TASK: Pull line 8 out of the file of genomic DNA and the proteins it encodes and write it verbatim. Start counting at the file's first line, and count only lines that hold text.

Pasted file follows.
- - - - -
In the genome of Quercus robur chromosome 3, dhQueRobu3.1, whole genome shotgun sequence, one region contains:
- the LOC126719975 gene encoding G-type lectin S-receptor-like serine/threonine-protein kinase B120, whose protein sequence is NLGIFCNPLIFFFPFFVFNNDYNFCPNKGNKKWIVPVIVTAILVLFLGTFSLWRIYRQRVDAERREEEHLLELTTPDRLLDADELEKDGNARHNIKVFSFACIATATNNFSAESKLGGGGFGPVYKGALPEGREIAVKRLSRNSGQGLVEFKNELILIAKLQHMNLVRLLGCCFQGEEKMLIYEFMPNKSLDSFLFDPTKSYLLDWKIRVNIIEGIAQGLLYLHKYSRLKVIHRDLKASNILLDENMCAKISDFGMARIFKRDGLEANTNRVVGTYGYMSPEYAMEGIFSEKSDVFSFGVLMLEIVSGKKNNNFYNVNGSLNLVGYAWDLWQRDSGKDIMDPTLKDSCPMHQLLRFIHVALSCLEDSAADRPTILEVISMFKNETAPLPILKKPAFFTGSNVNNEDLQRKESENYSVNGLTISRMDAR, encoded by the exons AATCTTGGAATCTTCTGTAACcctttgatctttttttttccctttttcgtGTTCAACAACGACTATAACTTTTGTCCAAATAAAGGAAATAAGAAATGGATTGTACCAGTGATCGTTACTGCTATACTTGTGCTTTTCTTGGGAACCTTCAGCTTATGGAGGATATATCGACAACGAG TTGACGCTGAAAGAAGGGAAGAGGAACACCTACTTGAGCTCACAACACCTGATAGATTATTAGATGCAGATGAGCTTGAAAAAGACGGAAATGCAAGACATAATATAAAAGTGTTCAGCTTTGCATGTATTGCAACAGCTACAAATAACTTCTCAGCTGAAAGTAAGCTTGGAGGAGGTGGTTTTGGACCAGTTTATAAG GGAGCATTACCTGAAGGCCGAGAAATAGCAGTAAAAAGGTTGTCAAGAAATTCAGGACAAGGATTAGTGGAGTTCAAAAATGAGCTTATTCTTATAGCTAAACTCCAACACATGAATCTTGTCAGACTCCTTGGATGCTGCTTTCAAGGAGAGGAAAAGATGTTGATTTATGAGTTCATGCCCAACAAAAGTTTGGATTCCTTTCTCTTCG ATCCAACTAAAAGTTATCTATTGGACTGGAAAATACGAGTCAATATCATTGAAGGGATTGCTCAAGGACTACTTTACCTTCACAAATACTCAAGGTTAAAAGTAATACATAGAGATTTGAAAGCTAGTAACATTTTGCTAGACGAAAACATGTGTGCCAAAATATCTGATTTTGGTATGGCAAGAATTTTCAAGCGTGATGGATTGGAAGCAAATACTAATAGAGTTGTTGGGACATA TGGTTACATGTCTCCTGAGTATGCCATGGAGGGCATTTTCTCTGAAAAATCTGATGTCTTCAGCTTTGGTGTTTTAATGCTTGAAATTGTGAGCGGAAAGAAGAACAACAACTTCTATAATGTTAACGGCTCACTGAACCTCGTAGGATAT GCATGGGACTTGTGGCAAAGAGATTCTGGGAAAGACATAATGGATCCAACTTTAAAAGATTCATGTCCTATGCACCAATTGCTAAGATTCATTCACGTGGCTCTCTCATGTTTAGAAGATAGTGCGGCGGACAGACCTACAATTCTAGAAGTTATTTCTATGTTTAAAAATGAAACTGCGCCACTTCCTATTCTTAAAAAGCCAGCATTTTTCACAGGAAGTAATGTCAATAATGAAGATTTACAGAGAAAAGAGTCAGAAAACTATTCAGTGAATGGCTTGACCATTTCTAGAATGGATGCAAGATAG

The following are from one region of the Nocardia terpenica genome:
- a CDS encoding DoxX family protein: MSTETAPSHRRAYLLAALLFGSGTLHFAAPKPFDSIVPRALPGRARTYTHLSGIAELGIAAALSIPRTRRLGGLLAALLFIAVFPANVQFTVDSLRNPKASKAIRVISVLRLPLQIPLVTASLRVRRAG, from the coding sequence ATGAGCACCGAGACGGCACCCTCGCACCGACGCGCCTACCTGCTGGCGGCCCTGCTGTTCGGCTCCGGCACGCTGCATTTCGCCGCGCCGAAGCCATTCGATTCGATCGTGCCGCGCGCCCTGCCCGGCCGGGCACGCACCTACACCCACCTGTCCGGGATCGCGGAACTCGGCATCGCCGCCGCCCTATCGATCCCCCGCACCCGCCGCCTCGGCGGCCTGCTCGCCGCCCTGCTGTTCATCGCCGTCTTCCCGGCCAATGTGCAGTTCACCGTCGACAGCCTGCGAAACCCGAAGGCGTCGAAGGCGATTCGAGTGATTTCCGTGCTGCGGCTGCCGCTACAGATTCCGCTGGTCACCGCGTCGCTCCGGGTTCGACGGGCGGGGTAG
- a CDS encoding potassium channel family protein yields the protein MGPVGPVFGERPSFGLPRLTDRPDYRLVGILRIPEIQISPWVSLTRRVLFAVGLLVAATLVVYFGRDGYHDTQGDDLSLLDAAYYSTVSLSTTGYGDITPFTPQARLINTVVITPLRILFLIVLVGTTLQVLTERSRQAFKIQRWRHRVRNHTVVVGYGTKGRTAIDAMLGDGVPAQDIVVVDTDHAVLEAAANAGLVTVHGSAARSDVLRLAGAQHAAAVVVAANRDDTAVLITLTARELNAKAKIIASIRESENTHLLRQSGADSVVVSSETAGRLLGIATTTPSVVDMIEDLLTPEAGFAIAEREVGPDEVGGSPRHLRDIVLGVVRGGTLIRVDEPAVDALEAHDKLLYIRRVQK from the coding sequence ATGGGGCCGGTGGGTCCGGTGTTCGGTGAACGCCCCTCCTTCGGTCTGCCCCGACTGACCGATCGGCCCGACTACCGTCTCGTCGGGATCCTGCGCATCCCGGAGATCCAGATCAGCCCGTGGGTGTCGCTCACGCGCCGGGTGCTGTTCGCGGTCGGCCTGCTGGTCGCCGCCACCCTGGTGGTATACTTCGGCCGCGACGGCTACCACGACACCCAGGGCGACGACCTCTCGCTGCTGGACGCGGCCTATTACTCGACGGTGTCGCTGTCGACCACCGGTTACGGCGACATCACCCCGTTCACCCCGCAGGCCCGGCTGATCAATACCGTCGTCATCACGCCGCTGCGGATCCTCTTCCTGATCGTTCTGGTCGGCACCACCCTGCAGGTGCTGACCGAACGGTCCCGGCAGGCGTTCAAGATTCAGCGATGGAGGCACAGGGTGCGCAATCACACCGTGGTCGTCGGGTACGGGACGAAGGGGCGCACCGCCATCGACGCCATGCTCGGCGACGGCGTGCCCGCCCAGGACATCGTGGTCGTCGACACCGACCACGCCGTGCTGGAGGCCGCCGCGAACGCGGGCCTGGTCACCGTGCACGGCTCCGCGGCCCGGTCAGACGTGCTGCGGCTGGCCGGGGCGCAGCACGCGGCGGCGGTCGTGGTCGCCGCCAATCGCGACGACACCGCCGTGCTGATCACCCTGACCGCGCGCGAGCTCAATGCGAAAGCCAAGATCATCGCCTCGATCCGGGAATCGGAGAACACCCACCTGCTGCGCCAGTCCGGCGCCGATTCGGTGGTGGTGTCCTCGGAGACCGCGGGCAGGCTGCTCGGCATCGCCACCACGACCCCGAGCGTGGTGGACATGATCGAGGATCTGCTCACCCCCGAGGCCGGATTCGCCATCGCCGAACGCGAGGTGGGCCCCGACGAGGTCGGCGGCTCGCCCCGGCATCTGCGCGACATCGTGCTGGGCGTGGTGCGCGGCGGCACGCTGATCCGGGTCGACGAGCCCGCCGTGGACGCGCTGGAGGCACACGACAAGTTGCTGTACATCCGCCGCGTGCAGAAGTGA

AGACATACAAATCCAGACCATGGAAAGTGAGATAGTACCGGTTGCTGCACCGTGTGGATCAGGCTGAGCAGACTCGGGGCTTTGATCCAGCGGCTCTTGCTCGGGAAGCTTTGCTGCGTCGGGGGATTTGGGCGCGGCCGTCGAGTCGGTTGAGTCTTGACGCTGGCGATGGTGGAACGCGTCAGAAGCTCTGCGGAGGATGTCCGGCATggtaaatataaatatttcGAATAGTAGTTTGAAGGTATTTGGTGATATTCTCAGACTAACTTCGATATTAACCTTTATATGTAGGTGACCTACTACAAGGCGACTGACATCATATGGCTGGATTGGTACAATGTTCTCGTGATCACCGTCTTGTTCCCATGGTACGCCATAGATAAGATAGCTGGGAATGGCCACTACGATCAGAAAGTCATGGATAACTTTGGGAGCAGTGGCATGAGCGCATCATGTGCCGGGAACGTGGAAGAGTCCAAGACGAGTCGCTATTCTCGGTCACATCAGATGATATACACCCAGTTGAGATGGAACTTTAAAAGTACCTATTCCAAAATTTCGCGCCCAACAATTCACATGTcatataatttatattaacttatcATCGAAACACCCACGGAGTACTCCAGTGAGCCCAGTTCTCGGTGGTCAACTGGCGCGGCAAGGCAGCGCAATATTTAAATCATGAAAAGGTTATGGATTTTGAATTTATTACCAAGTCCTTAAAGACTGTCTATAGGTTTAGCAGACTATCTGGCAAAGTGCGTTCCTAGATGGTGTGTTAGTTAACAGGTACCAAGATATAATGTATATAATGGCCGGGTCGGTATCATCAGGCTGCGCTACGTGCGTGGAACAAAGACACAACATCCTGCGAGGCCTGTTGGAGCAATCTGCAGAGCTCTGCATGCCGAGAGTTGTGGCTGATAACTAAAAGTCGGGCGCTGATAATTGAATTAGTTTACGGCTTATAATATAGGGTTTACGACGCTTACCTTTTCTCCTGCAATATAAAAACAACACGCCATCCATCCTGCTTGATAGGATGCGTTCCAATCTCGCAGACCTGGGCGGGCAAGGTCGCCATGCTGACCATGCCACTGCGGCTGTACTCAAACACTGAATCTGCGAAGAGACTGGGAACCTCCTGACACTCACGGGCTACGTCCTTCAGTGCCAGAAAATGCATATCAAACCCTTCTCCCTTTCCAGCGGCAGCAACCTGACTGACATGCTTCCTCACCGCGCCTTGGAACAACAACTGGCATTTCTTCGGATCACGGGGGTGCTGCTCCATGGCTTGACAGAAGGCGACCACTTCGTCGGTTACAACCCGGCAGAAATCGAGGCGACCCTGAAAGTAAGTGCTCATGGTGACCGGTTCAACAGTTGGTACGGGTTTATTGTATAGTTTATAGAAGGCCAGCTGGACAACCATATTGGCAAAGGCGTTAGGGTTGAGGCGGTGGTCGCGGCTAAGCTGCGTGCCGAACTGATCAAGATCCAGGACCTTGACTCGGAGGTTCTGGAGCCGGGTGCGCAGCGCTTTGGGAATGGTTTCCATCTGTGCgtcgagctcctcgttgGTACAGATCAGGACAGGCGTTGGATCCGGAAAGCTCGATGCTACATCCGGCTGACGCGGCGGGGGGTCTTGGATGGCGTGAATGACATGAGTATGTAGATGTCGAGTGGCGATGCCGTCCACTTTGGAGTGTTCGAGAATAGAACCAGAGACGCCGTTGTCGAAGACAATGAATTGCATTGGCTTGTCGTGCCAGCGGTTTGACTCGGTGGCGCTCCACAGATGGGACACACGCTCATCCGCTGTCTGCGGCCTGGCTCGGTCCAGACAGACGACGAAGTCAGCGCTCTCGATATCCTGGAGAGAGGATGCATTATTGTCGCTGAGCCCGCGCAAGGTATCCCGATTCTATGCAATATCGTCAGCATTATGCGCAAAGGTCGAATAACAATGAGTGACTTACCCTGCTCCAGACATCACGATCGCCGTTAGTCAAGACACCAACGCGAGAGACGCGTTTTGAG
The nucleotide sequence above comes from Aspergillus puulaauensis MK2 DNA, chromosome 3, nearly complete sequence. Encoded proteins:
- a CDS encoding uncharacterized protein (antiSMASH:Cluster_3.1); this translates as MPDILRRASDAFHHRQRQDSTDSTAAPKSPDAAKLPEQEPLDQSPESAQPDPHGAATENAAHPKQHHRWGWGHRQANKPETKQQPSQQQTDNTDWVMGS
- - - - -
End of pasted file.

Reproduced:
- a CDS encoding uncharacterized protein (antiSMASH:Cluster_3.1); this translates as MPDILRRASDAFHHRQRQDSTDSTAAPKSPDAAKLPEQEPLDQSPESAQPDPHGAATENAAHPKQHHRWGWGHRQANKPETKQQPSQQQTDNTDWVMGS